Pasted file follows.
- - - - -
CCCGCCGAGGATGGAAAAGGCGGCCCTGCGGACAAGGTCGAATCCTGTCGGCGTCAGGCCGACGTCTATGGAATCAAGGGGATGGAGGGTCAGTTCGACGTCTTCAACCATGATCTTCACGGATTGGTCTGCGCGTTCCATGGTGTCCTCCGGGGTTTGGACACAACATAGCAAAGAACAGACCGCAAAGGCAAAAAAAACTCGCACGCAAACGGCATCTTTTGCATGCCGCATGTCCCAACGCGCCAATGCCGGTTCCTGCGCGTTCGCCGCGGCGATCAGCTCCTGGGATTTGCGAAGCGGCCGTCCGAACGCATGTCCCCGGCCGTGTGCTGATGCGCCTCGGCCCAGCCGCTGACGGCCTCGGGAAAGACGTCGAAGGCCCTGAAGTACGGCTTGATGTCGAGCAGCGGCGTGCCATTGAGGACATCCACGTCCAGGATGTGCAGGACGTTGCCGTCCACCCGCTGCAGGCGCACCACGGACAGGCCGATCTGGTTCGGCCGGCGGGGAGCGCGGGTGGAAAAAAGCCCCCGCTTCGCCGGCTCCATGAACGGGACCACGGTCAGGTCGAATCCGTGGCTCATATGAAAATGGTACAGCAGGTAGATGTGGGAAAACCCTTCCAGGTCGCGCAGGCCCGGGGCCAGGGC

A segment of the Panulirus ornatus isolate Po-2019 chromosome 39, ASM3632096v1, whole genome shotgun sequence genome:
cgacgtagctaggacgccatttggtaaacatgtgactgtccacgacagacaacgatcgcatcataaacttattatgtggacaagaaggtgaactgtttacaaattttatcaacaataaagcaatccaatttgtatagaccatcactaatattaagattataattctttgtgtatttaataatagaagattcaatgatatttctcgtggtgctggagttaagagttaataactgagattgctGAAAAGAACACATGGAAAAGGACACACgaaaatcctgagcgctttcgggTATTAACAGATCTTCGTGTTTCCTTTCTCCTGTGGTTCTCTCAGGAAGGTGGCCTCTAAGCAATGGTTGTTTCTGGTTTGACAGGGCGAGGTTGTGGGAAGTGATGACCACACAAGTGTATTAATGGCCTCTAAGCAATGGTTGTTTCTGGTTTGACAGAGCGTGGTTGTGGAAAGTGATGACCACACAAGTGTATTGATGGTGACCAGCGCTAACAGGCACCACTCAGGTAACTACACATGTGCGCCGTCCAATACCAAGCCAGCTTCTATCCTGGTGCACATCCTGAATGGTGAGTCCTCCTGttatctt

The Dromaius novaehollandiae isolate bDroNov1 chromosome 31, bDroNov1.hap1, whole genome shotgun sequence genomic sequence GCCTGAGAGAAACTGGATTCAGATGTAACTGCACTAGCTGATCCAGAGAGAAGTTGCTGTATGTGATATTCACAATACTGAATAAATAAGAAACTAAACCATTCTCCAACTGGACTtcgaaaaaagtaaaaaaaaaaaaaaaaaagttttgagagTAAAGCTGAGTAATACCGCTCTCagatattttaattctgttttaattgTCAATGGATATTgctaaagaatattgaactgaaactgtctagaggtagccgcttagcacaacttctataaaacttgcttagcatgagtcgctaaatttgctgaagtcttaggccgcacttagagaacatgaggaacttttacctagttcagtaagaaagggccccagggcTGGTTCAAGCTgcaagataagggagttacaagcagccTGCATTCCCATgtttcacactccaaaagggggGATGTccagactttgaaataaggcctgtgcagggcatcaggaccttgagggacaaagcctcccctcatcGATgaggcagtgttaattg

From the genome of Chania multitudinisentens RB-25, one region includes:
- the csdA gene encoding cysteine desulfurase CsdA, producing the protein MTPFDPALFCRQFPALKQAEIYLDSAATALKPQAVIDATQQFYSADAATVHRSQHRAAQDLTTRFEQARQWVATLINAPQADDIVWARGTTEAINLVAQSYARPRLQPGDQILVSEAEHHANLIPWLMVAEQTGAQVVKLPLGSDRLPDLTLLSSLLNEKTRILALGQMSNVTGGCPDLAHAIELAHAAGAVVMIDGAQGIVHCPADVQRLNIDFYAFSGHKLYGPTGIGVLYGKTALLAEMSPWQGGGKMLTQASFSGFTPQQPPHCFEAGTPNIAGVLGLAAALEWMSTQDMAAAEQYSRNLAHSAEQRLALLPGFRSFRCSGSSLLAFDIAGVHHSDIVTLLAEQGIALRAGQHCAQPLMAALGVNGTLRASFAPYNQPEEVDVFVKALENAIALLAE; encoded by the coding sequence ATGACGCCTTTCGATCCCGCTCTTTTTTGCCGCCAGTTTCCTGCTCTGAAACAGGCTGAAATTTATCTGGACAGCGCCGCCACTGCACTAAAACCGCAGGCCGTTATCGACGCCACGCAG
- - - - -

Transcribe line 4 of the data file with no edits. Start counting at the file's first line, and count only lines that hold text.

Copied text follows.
The Dromaius novaehollandiae isolate bDroNov1 chromosome 31, bDroNov1.hap1, whole genome shotgun sequence genomic sequence GCCTGAGAGAAACTGGATTCAGATGTAACTGCACTAGCTGATCCAGAGAGAAGTTGCTGTATGTGATATTCACAATACTGAATAAATAAGAAACTAAACCATTCTCCAACTGGACTtcgaaaaaagtaaaaaaaaaaaaaaaaaagttttgagagTAAAGCTGAGTAATACCGCTCTCagatattttaattctgttttaattgTCAATGGATATTgctaaagaatattgaactgaaactgtctagaggtagccgcttagcacaacttctataaaacttgcttagcatgagtcgctaaatttgctgaagtcttaggccgcacttagagaacatgaggaacttttacctagttcagtaagaaagggccccagggcTGGTTCAAGCTgcaagataagggagttacaagcagccTGCATTCCCATgtttcacactccaaaagggggGATGTccagactttgaaataaggcctgtgcagggcatcaggaccttgagggacaaagcctcccctcatcGATgaggcagtgttaattg